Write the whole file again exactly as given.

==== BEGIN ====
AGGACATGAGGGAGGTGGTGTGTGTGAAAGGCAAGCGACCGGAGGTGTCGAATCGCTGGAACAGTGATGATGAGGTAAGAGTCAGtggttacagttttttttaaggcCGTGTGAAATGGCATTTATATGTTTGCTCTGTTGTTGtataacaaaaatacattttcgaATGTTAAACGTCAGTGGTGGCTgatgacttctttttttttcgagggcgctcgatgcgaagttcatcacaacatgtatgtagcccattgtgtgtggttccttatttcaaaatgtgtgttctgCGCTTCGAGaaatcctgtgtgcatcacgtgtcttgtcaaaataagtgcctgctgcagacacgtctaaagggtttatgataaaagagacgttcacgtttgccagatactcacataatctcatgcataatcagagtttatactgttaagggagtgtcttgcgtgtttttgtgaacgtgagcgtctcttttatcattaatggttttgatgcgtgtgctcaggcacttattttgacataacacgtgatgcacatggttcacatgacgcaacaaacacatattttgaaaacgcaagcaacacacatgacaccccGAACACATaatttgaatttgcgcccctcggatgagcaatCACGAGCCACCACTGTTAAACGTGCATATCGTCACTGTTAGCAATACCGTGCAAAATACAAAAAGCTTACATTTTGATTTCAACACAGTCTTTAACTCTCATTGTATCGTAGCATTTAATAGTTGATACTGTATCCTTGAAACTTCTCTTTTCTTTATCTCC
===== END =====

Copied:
AGGACATGAGGGAGGTGGTGTGTGTGAAAGGCAAGCGACCGGAGGTGTCGAATCGCTGGAACAGTGATGATGAGGTAAGAGTCAGtggttacagttttttttaaggcCGTGTGAAATGGCATTTATATGTTTGCTCTGTTGTTGtataacaaaaatacattttcgaATGTTAAACGTCAGTGGTGGCTgatgacttctttttttttcgagggcgctcgatgcgaagttcatcacaacatgtatgtagcccattgtgtgtggttccttatttcaaaatgtgtgttctgCGCTTCGAGaaatcctgtgtgcatcacgtgtcttgtcaaaataagtgcctgctgcagacacgtctaaagggtttatgataaaagagacgttcacgtttgccagatactcacataatctcatgcataatcagagtttatactgttaagggagtgtcttgcgtgtttttgtgaacgtgagcgtctcttttatcattaatggttttgatgcgtgtgctcaggcacttattttgacataacacgtgatgcacatggttcacatgacgcaacaaacacatattttgaaaacgcaagcaacacacatgacaccccGAACACATaatttgaatttgcgcccctcggatgagcaatCACGAGCCACCACTGTTAAACGTGCATATCGTCACTGTTAGCAATACCGTGCAAAATACAAAAAGCTTACATTTTGATTTCAACACAGTCTTTAACTCTCATTGTATCGTAGCATTTAATAGTTGATACTGTATCCTTGAAACTTCTCTTTTCTTTATCTCC